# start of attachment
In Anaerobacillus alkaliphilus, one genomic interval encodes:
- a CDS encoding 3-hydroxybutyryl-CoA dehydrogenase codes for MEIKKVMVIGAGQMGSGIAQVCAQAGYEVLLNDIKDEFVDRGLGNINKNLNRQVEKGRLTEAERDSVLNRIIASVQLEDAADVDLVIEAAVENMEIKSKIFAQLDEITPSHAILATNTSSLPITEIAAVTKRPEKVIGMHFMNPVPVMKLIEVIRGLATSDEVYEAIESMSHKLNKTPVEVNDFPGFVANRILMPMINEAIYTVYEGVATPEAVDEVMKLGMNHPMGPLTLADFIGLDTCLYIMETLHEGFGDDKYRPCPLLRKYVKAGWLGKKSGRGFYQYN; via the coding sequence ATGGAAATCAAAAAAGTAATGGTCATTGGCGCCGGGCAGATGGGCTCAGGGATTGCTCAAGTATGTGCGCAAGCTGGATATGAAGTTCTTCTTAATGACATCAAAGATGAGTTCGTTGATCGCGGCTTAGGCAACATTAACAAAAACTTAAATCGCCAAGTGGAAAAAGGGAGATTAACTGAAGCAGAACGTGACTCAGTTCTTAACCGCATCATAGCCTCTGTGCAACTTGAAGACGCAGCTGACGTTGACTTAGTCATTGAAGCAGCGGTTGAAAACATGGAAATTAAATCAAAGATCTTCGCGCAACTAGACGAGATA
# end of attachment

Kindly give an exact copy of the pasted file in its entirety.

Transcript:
In Anaerobacillus alkaliphilus, one genomic interval encodes:
- a CDS encoding 3-hydroxybutyryl-CoA dehydrogenase codes for MEIKKVMVIGAGQMGSGIAQVCAQAGYEVLLNDIKDEFVDRGLGNINKNLNRQVEKGRLTEAERDSVLNRIIASVQLEDAADVDLVIEAAVENMEIKSKIFAQLDEITPSHAILATNTSSLPITEIAAVTKRPEKVIGMHFMNPVPVMKLIEVIRGLATSDEVYEAIESMSHKLNKTPVEVNDFPGFVANRILMPMINEAIYTVYEGVATPEAVDEVMKLGMNHPMGPLTLADFIGLDTCLYIMETLHEGFGDDKYRPCPLLRKYVKAGWLGKKSGRGFYQYN; via the coding sequence ATGGAAATCAAAAAAGTAATGGTCATTGGCGCCGGGCAGATGGGCTCAGGGATTGCTCAAGTATGTGCGCAAGCTGGATATGAAGTTCTTCTTAATGACATCAAAGATGAGTTCGTTGATCGCGGCTTAGGCAACATTAACAAAAACTTAAATCGCCAAGTGGAAAAAGGGAGATTAACTGAAGCAGAACGTGACTCAGTTCTTAACCGCATCATAGCCTCTGTGCAACTTGAAGACGCAGCTGACGTTGACTTAGTCATTGAAGCAGCGGTTGAAAACATGGAAATTAAATCAAAGATCTTCGCGCAACTAGACGAGATA